At this point last year, I was very tense. I was unsure about so many things: if I was going to be able to live off cafeteria food for an entire year, if I was even going to receive scholarships to afford college, and most importantly where I was going to attend. When I made up my mind, I realized that I had chosen one of the farthest universities to which I applied. The transition that followed would be challenging, but luckily I learned some things along the way. My college experience would not have been the same if I didn't attend a school far from home.
When I first arrived, I didn't really know anyone. There were a few people that came from the same area as me, but I didn't really know them. I was forced to make friends, something that didn't worry me until the time came to actually be social. At home, I had good friends that I basically grew up with, so this was almost entirely new to me. I was lucky enough to find friends in people that I met around my building, through a class, in clubs, or simply by being at the right place at the right time. I realized that making friends isn't something that you set out to do, it just happens by (as cliche as it sounds) being yourself, and by doing things that interest you.
The first time I did laundry, I realized that it was finally possible for me to be clean. I had a messy room at home to be completely honest, but now that could be changed. There was only one room that belonged to me, so it was my sole responsibility to keep it clean, and I couldn't escape it. I also started to feel the pain of my family members, as my roommates weren't always the neatest. Like, how did this single dirty sock of yours end up under my desk? I need answers.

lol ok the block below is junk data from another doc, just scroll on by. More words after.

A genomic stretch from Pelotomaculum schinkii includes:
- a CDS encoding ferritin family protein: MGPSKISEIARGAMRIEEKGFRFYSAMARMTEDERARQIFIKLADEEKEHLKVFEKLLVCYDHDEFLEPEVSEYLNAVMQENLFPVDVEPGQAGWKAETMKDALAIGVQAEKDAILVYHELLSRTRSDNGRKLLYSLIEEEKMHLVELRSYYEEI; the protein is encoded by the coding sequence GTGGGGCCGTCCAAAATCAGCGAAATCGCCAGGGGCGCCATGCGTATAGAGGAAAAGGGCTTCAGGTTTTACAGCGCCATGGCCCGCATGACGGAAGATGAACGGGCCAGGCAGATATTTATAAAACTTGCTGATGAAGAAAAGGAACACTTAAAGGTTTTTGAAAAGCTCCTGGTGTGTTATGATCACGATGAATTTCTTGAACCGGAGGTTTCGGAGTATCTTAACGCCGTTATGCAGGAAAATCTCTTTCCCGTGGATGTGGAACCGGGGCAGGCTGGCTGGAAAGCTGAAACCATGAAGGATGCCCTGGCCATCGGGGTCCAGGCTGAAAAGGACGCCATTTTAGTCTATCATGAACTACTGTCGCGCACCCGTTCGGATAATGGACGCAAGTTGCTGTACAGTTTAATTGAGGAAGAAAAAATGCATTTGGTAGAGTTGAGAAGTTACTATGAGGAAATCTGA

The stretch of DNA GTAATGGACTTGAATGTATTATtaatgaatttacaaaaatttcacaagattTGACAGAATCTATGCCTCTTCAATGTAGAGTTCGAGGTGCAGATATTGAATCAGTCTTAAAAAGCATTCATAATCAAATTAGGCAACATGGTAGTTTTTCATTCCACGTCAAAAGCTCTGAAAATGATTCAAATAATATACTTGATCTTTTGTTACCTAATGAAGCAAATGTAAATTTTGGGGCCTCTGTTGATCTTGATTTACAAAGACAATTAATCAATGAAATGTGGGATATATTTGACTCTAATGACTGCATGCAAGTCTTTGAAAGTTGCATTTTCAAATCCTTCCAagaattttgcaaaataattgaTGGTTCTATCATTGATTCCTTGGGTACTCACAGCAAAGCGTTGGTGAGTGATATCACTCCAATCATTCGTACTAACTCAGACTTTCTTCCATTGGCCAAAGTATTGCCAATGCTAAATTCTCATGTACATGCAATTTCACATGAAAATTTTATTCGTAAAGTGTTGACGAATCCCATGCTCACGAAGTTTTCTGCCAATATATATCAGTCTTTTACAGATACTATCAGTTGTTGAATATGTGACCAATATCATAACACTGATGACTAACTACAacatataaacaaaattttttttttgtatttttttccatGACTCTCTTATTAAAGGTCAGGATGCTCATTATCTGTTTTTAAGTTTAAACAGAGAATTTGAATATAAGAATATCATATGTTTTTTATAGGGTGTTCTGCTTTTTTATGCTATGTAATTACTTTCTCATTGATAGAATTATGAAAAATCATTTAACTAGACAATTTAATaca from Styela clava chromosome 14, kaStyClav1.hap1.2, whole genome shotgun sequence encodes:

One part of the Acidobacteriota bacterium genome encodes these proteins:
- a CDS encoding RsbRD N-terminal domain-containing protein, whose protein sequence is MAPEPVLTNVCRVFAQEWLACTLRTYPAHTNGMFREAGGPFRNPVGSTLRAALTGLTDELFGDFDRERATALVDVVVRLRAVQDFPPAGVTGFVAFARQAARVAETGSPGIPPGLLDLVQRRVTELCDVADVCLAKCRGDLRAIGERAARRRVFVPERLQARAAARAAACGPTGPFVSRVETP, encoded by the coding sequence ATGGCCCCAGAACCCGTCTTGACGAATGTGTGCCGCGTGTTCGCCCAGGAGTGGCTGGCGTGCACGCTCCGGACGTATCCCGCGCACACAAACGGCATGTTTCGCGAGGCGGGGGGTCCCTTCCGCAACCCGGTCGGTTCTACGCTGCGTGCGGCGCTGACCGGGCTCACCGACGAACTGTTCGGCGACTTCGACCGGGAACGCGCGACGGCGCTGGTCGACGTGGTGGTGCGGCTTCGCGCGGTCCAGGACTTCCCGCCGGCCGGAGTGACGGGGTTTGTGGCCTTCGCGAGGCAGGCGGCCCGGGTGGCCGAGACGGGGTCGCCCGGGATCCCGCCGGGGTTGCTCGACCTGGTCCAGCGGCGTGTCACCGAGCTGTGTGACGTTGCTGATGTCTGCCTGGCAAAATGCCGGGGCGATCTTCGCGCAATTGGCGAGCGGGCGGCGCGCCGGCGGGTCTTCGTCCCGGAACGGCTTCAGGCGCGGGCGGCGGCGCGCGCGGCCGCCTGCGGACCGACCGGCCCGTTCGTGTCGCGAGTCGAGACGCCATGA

Food is a rare and valuable commodity. Beyond the chips and similar snacks, the only food you can get is at a dining hall. You don't realize it until you go home for the first time, but the food tastes so much better when the cook is related to you. I knew my dad and my grandmother were excellent cooks, but there's a whole new level of appreciation when you haven't been able to have their home-cooked meals for months.
You're going to have to deal with things yourself. At first, this is awful. You might have to tell your professor you'll miss a class because you're sick, and although most professors are understanding, there is a fear-jolting stigma that they are always out to see you suffer. Your parents won't be there to call in an excuse for you, and you have to just gather the courage to do it for yourself. Maybe you have some sort of work that you need to gather supplies for, and this time you have to figure out how to take a bus to your destination. Growing up in a small town where there was almost no public transportation, the first time I took a train home was terrifying. I have learned to hold myself responsible for learning how to do things like this, and I believe that I have become more mature because of it.
Although living away from home hasn't been easy for this first year, I'm glad that I did it. I have been self-sufficient for a while now, and the lessons that I learned were worth the struggles they posed. My advice to a student making this decision now would be to trust that you can learn these things, too. Life is about learning, and sometimes we have to jump into the deep end to learn how to swim.